Researchers weighed in last week on ways to rethink the often-controversial background questions that accompany “the nation’s report card,” in an attempt to enhance the assessment’s research and policymaking value.
They did so at the request of the National Assessment of Educational Progress’ governing board, which has new authority to approve the background questions posed to students, teachers, and school administrators. Before the “No Child Left Behind” Act of 2001, the board simply advised the Department of Education.
The National Assessment Governing Board, which is aiming to devise a framework for approaching the background questions by next May, asked researchers to submit papers on a number of related topics.
Some questions, those dealing with race, ethnicity, and socioeconomic status, have long been the backbone of NAEP. Such information helps education officials monitor achievement for different student populations over time.
But the questions also delve into other matters, such as students’ behavior, school experiences, and home environments, as well as teachers’ backgrounds and instructional practices. Some policymakers and parents contend that those kinds of questions are an invasion of privacy.
Narrowing the Focus
John H. Stevens, a governing-board member appointed by President Bush, pointed out that the background questions have been around since the inception of the 33-year-old testing program, which periodically samples students in a variety of subjects. Mr. Stevens, the executive director of the Texas Business and Education Coalition and the board member who is spearheading the background-question effort, said last week’s meeting represented just the beginning of the process.
The No Child Left Behind Act ratchets up the importance of NAEP. All states will now be required to administer the tests. In addition, NAEP exams will be given at least every other year in reading and mathematics for 4th and 8th graders and be used as an independent benchmark for gauging states’ progress on their own tests.
“NAEP has only realized 10 or 15 percent of its capability,” David W. Grissmer, an education researcher at the Santa Monica, Calif.-based RAND Corp., told governing-board members at their Sept. 24 workshop.
He suggested that improvements to the background questions, coupled with other changes in data collection and sampling procedures, would substantially improve NAEP’s value. Mr. Grissmer estimated that the governing board could eliminate two-thirds of the current background questions without harming research, if the remaining questions were more carefully crafted and clearly focused.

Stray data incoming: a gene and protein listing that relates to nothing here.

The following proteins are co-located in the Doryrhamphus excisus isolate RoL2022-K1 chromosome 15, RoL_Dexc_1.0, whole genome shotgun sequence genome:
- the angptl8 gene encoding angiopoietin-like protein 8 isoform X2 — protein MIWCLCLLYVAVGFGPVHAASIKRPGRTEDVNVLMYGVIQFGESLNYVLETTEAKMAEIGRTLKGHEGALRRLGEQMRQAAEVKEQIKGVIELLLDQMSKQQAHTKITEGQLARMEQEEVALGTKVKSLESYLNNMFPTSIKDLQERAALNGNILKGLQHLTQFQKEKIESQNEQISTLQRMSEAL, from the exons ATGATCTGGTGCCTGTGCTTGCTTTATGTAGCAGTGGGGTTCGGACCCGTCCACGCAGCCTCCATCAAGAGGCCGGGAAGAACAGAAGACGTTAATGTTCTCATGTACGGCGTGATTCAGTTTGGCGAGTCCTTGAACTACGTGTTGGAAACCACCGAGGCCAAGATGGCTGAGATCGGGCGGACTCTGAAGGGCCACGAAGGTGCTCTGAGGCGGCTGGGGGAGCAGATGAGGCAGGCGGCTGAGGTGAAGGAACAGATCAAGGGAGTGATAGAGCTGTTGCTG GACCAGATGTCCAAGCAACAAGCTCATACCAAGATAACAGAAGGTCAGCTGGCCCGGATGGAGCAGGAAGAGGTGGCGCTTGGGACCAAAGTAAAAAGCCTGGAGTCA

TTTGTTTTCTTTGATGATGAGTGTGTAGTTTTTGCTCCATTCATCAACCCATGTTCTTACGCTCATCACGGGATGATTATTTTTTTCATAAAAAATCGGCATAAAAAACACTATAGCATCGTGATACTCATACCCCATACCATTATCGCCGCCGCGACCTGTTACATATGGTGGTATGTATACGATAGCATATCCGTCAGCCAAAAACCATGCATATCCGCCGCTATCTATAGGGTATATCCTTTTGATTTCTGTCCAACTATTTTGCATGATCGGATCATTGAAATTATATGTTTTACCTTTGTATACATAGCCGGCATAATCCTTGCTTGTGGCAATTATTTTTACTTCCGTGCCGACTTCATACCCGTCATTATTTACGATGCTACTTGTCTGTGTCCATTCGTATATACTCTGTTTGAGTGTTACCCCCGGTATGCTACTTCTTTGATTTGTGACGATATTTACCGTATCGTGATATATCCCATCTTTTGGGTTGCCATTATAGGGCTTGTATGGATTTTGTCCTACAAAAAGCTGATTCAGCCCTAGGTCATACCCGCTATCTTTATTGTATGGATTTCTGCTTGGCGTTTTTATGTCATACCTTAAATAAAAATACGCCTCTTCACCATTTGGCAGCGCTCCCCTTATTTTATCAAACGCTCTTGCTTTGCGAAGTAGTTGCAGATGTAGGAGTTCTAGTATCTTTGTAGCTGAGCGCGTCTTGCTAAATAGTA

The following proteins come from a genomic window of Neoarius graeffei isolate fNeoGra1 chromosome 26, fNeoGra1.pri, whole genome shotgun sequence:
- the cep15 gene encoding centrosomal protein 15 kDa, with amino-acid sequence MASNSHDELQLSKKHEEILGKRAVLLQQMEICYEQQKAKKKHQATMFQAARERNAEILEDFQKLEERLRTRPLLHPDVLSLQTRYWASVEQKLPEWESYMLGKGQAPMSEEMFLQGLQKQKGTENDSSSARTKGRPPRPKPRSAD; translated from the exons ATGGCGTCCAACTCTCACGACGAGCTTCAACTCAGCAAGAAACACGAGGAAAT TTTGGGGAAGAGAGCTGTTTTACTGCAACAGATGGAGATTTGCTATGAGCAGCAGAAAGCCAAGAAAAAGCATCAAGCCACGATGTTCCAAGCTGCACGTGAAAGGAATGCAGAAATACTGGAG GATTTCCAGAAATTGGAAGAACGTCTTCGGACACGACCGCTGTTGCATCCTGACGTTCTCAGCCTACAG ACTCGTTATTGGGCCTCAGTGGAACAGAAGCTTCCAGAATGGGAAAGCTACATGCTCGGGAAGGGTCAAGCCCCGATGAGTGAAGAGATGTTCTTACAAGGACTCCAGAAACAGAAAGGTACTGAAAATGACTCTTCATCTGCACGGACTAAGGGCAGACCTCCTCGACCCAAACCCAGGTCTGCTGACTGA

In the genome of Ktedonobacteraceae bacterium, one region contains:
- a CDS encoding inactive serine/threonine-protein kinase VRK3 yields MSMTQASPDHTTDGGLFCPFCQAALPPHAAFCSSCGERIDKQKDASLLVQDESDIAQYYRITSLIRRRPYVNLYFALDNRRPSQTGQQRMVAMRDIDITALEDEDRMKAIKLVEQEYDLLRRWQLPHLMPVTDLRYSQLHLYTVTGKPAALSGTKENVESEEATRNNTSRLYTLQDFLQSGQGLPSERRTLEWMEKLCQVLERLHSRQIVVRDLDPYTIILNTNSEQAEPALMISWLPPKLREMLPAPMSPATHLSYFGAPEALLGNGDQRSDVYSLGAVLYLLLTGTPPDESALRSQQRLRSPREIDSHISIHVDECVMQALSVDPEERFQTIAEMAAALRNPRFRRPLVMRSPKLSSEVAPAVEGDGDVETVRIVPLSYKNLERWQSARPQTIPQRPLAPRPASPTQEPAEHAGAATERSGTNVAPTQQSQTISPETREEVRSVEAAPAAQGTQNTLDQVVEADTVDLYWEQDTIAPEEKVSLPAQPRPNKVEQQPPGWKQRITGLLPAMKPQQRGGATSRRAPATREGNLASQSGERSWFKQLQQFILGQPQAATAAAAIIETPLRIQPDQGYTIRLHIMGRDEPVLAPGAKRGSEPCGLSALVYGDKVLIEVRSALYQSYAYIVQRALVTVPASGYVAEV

Mr. Grissmer also recommended creating a “simple” parent survey to improve the research value.
Moreover, he argued that some current background questions “encourage misuse.” He cited a question about students’ television-viewing habits that he characterized as being driven by overly simple research hypotheses.
Ina V.S. Mullis, a researcher at Boston College, made the point, echoed by others, that the board should devise a focused set of questions because students and teachers have limited time and patience.
“Think of a primary purpose for these background questions,” she said. “Pick something manageable ... something that at least might be feasible.”
Paul E. Barton, an independent testing expert, called the background questions an “under-attended aspect of NAEP” in his paper.
Mr. Barton said a dramatic expansion in background questions started in 1984, largely to reflect a desire to explain levels of achievement.
Herbert J. Walberg, a professor emeritus at the University of Illinois at Chicago and a visiting fellow at Stanford University, offered a laundry list of potential indicators the questions might address: school choice, class size, and retention of failing students in their current grades, among them.
The national assessment, he acknowledged, could not reasonably examine all the areas, though items could be “rotated” among students to minimize the burden.
No More ‘Ornaments’
One researcher, however, was skeptical of NAEP’s value in shedding light on how schools and teachers affect student achievement.
Michael Podgursky, an economics professor at the University of Missouri, said some responses from students, and even teachers, might not be very reliable. Moreover, no prior data are available on the students tested, he pointed out.
State tests hold far greater promise for answering questions on what factors affect student achievement, Mr. Podgursky argued, because states have increasingly rich data on students, teachers, and classroom practices. Given the limited resources for NAEP, he said, money should not go toward getting at such issues in NAEP.
“I’d love to see a bigger sample size,” he said, rather than “adding more ornaments.”
Under the No Child Left Behind Act, a revision of the Elementary and Secondary Education Act, NAEP must not “evaluate or assess personal or family beliefs and attitudes.” Congress said that provision does not prohibit the use of “nonintrusive” background questions if they have a demonstrated relationship to academic achievement. In addition, all questions must be “secular, neutral, and nonideological,” a provision of the 1994 edition of the ESEA as well.
“People don’t want the national assessment to intrude,” Mr. Stevens of the governing board said.
The board earlier this year approved definitions of secular, neutral, and nonideological and removed a background item related—though vaguely—to religion when it approved the reading and math tests for 2003.
In a set of questions about the amount of time students spend outside of school reading nonfiction, the board this summer axed an item that said “books about religion or philosophy.”